Peskov claimed Ukraine had proposed holding talks in Gomel. He added that the Russian military action was going forward pending the talks start.
Zelenskyy adviser Mykhailo Podolyak dismissed Moscow’s offer as “manipulation,” adding that Ukraine hadn’t agreed to talks in the Belarusian city.
As Russia pushes ahead with its offensive, the West is working to equip the outnumbered Ukrainian forces with weapons and ammunition while punishing Russia with far-reaching sanctions intended to further isolate Moscow.
The United States pledged an additional $350 million in military assistance to Ukraine, including anti-tank weapons, body armor, and small arms. Germany said it would send missiles and anti-tank weapons to the besieged country and that it would close its airspace to Russian planes.
The United States, European Union, and United Kingdom agreed to block “selected” Russian banks from the SWIFT global financial messaging system, which moves money around more than 11,000 banks and other financial institutions worldwide, part of a new round of sanctions aiming to impose a severe cost on Moscow for the invasion. They also agreed to impose ”restrictive measures” on Russia’s central bank.
Responding to a request from Ukraine’s minister of digital transformation, tech billionaire Elon Musk said on Twitter that his satellite-based internet system Starlink was now active in Ukraine and that there were “more terminals en route.”
German Chancellor Olaf Scholz, meanwhile, said Sunday that his country is committing 100 billion euros ($112.7 billion) to a special fund for its armed forces, raising its defense spending above 2 percent of gross domestic product. Scholz told a special session of the Bundestag the investment was needed “to protect our freedom and our democracy.”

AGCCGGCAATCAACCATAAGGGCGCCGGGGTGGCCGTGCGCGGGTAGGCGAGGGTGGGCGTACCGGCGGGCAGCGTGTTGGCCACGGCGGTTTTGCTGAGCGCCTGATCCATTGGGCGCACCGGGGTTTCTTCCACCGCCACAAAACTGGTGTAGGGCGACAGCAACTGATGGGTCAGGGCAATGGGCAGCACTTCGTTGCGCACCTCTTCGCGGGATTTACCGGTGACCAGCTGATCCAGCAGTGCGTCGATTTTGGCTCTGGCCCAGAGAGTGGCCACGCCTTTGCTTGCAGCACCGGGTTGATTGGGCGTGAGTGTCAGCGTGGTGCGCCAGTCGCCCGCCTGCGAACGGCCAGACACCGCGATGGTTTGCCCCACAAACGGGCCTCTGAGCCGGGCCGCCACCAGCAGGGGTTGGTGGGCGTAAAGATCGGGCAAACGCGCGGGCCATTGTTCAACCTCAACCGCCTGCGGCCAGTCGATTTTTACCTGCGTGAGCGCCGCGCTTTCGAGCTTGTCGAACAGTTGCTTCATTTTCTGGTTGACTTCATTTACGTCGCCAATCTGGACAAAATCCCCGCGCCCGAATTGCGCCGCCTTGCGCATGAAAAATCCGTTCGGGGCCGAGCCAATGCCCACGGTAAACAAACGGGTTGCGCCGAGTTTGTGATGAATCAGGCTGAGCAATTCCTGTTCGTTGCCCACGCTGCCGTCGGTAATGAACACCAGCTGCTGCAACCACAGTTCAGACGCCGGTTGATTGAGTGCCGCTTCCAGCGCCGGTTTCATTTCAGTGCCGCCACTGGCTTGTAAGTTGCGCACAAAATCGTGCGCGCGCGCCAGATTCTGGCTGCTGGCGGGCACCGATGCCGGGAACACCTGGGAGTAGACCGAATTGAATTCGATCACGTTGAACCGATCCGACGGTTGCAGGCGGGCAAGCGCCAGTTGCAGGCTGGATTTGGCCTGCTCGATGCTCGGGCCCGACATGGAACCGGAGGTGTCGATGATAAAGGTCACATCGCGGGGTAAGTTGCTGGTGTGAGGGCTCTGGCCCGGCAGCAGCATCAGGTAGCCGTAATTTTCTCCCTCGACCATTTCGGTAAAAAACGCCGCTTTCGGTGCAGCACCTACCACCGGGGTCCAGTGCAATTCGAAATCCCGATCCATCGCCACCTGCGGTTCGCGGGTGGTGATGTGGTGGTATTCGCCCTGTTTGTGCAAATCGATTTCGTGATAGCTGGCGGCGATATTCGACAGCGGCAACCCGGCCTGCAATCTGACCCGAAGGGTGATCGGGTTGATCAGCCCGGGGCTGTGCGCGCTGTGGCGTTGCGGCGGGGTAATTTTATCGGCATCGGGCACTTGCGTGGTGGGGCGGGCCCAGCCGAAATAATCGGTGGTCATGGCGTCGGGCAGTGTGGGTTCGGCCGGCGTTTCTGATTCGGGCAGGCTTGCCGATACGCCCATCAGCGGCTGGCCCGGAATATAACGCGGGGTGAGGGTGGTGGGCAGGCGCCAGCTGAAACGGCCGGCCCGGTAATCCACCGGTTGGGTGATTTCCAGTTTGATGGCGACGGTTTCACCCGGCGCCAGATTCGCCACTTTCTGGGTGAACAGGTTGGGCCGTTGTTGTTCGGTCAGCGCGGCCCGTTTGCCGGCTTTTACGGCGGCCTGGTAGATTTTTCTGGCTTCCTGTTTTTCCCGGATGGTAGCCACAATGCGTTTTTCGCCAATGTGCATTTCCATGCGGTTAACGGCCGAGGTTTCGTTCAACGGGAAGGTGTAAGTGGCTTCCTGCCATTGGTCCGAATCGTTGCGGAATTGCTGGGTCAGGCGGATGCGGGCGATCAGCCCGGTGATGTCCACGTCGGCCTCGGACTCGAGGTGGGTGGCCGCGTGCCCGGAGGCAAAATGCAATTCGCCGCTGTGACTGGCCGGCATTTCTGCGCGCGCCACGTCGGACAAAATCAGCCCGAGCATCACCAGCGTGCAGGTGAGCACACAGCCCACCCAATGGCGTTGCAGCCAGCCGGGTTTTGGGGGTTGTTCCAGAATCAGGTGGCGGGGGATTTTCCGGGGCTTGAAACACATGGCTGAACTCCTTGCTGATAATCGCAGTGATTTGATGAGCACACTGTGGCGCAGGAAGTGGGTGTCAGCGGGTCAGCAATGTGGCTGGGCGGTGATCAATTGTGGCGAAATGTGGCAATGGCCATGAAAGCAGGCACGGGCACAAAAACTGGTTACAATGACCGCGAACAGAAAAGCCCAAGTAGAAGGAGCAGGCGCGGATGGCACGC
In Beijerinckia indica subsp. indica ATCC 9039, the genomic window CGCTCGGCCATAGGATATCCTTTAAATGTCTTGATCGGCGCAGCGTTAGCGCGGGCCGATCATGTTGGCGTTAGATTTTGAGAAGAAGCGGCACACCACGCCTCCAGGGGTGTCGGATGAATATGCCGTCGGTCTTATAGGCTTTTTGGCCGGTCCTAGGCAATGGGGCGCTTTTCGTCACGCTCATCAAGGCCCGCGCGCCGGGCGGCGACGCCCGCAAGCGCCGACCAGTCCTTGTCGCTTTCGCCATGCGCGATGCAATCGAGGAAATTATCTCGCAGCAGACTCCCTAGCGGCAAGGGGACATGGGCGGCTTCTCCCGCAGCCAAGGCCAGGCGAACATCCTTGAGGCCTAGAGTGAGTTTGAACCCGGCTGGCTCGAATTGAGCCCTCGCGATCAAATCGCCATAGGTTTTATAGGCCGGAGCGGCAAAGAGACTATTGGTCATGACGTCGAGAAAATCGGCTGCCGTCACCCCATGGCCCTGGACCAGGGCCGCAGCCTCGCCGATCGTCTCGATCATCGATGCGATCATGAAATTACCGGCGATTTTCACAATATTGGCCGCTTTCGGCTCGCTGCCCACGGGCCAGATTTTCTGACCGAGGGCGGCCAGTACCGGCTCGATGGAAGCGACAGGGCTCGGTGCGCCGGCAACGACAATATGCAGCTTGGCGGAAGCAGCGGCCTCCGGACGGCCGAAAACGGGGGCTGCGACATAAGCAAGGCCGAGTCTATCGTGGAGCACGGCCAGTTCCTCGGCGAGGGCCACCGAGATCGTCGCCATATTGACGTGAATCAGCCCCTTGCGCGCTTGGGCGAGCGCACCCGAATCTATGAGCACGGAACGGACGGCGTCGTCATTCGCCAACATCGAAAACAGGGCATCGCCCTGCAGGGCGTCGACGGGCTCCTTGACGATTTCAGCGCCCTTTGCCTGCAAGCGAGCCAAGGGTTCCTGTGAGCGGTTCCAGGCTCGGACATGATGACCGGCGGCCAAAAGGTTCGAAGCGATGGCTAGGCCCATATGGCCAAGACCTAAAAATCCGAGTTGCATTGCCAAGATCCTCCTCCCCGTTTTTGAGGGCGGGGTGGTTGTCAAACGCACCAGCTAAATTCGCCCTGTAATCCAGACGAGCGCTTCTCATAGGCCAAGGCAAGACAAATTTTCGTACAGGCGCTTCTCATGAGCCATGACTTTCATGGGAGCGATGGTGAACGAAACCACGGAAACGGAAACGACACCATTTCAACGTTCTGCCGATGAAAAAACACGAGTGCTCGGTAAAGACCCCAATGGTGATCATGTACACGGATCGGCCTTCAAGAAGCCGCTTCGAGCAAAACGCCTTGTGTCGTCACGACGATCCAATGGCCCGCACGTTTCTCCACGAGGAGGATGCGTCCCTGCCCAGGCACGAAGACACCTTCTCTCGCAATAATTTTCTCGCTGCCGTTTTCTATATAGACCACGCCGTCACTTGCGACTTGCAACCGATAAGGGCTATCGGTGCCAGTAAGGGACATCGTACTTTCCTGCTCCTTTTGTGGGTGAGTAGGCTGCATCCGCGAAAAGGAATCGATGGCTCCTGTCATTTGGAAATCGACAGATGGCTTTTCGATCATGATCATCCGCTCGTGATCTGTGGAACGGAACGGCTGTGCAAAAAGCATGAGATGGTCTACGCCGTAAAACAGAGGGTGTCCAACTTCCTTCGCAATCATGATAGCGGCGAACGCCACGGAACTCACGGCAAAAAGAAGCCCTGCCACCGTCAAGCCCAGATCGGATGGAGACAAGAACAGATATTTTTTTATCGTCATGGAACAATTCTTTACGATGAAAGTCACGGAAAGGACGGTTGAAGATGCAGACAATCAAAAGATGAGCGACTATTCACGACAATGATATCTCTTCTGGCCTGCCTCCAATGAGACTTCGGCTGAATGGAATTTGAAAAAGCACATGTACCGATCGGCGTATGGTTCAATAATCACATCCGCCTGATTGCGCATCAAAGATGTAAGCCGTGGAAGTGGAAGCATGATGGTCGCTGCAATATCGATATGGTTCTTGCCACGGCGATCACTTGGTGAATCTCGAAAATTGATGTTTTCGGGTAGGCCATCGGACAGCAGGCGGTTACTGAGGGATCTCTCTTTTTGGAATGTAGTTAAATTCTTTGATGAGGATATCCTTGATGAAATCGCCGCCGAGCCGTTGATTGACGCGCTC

Putin sent troops into Ukraine after denying for weeks that he intended to do so, all the while building up a force of almost 200,000 troops along the countries’ borders. He claims the West has failed to take seriously Russia’s security concerns about NATO, the Western military alliance that Ukraine aspires to join. But he has also expressed scorn about Ukraine’s right to exist as an independent state.
Russia claims its assault on Ukraine is aimed only at military targets, but bridges, schools and residential neighborhoods have been hit.
Ukraine’s ambassador to the United States, Oksana Markarova, said Ukraine was gathering evidence of shelling of residential areas, kindergartens and hospitals to submit to an international war crimes court in The Hague as possible crimes against humanity. The International Criminal Court’s prosecutor has said he is monitoring the conflict closely.
British Foreign Secretary Liz Truss warned Sunday that Putin could use “the most unsavory means,” including banned chemical or biological weapons, to defeat Ukraine.
“I urge the Russians not to escalate this conflict, but we do need to be prepared for Russia to seek to use even worse weapons,” Truss told Sky News.
By Yuras Karmanau, Jim Heintz, Vladimir Isachenkov, and Zeke Miller